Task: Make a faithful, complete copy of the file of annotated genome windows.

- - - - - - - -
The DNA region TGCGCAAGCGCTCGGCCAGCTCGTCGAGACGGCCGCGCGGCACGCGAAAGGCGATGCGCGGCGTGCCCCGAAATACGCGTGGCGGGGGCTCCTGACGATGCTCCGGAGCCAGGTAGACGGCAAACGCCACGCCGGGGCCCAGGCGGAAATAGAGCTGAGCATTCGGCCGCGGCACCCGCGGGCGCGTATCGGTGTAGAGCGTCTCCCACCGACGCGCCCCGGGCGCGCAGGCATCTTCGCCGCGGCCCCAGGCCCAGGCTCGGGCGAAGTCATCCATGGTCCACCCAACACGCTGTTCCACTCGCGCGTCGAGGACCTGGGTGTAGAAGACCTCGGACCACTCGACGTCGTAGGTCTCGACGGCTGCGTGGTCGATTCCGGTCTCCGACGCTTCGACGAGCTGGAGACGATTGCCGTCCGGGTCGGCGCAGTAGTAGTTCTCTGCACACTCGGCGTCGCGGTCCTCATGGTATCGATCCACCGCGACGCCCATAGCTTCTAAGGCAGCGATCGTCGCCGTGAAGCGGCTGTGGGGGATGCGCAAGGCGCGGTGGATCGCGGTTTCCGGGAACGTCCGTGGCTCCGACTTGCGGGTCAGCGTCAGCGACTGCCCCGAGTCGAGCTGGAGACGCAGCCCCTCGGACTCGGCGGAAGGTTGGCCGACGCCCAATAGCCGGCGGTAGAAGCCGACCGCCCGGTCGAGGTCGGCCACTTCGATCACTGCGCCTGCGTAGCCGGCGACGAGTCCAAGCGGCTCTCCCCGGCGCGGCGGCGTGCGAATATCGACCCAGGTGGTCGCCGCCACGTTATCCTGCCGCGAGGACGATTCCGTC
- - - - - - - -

The DNA region TGCGCAAGCGCTCGGCCAGCTCGTCGAGACGGCCGCGCGGCACGCGAAAGGCGATGCGCGGCGTGCCCCGAAATACGCGTGGCGGGGGCTCCTGACGATGCTCCGGAGCCAGGTAGACGGCAAACGCCACGCCGGGGCCCAGGCGGAAATAGAGCTGAGCATTCGGCCGCGGCACCCGCGGGCGCGTATCGGTGTAGAGCGTCTCCCACCGACGCGCCCCGGGCGCGCAGGCATCTTCGCCGCGGCCCCAGGCCCAGGCTCGGGCGAAGTCATCCATGGTCCACCCAACACGCTGTTCCACTCGCGCGTCGAGGACCTGGGTGTAGAAGACCTCGGACCACTCGACGTCGTAGGTCTCGACGGCTGCGTGGTCGATTCCGGTCTCCGACGCTTCGACGAGCTGGAGACGATTGCCGTCCGGGTCGGCGCAGTAGTAGTTCTCTGCACACTCGGCGTCGCGGTCCTCATGGTATCGATCCACCGCGACGCCCATAGCTTCTAAGGCAGCGATCGTCGCCGTGAAGCGGCTGTGGGGGATGCGCAAGGCGCGGTGGATCGCGGTTTCCGGGAACGTCCGTGGCTCCGACTTGCGGGTCAGCGTCAGCGACTGCCCCGAGTCGAGCTGGAGACGCAGCCCCTCGGACTCGGCGGAAGGTTGGCCGACGCCCAATAGCCGGCGGTAGAAGCCGACCGCCCGGTCGAGGTCGGCCACTTCGATCACTGCGCCTGCGTAGCCGGCGACGAGTCCAAGCGGCTCTCCCCGGCGCGGCGGCGTGCGAATATCGACCCAGGTGGTCGCCGCCACGTTATCCTGCCGCGAGGACGATTCCGTC